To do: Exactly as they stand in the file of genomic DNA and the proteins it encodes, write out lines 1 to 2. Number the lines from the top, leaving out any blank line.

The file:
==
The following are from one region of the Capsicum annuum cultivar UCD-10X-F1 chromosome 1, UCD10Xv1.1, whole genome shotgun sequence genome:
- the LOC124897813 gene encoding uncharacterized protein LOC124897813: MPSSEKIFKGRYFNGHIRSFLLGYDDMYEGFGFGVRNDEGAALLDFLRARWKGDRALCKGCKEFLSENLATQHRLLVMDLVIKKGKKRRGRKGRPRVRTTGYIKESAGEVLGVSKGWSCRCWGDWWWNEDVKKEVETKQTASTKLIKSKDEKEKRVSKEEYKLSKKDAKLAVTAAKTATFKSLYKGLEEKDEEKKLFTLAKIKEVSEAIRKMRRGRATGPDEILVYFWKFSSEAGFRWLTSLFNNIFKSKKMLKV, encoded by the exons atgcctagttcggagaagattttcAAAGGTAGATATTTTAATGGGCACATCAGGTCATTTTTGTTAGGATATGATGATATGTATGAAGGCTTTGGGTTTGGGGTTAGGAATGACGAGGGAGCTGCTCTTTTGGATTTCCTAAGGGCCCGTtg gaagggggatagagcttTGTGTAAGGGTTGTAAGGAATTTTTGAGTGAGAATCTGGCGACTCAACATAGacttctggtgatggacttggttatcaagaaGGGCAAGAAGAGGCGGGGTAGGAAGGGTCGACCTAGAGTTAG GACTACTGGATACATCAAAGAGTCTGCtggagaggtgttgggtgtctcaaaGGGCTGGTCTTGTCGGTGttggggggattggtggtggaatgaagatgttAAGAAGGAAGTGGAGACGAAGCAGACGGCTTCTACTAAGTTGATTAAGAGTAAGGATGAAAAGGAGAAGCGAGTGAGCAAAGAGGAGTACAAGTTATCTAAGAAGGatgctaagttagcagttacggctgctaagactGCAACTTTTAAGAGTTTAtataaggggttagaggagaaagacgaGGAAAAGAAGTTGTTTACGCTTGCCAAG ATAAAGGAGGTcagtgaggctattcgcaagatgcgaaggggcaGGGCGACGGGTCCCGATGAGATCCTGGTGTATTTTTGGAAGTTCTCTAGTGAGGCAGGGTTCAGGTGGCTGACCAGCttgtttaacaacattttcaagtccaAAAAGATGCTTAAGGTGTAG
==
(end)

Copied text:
The following are from one region of the Capsicum annuum cultivar UCD-10X-F1 chromosome 1, UCD10Xv1.1, whole genome shotgun sequence genome:
- the LOC124897813 gene encoding uncharacterized protein LOC124897813: MPSSEKIFKGRYFNGHIRSFLLGYDDMYEGFGFGVRNDEGAALLDFLRARWKGDRALCKGCKEFLSENLATQHRLLVMDLVIKKGKKRRGRKGRPRVRTTGYIKESAGEVLGVSKGWSCRCWGDWWWNEDVKKEVETKQTASTKLIKSKDEKEKRVSKEEYKLSKKDAKLAVTAAKTATFKSLYKGLEEKDEEKKLFTLAKIKEVSEAIRKMRRGRATGPDEILVYFWKFSSEAGFRWLTSLFNNIFKSKKMLKV, encoded by the exons atgcctagttcggagaagattttcAAAGGTAGATATTTTAATGGGCACATCAGGTCATTTTTGTTAGGATATGATGATATGTATGAAGGCTTTGGGTTTGGGGTTAGGAATGACGAGGGAGCTGCTCTTTTGGATTTCCTAAGGGCCCGTtg gaagggggatagagcttTGTGTAAGGGTTGTAAGGAATTTTTGAGTGAGAATCTGGCGACTCAACATAGacttctggtgatggacttggttatcaagaaGGGCAAGAAGAGGCGGGGTAGGAAGGGTCGACCTAGAGTTAG GACTACTGGATACATCAAAGAGTCTGCtggagaggtgttgggtgtctcaaaGGGCTGGTCTTGTCGGTGttggggggattggtggtggaatgaagatgttAAGAAGGAAGTGGAGACGAAGCAGACGGCTTCTACTAAGTTGATTAAGAGTAAGGATGAAAAGGAGAAGCGAGTGAGCAAAGAGGAGTACAAGTTATCTAAGAAGGatgctaagttagcagttacggctgctaagactGCAACTTTTAAGAGTTTAtataaggggttagaggagaaagacgaGGAAAAGAAGTTGTTTACGCTTGCCAAG ATAAAGGAGGTcagtgaggctattcgcaagatgcgaaggggcaGGGCGACGGGTCCCGATGAGATCCTGGTGTATTTTTGGAAGTTCTCTAGTGAGGCAGGGTTCAGGTGGCTGACCAGCttgtttaacaacattttcaagtccaAAAAGATGCTTAAGGTGTAG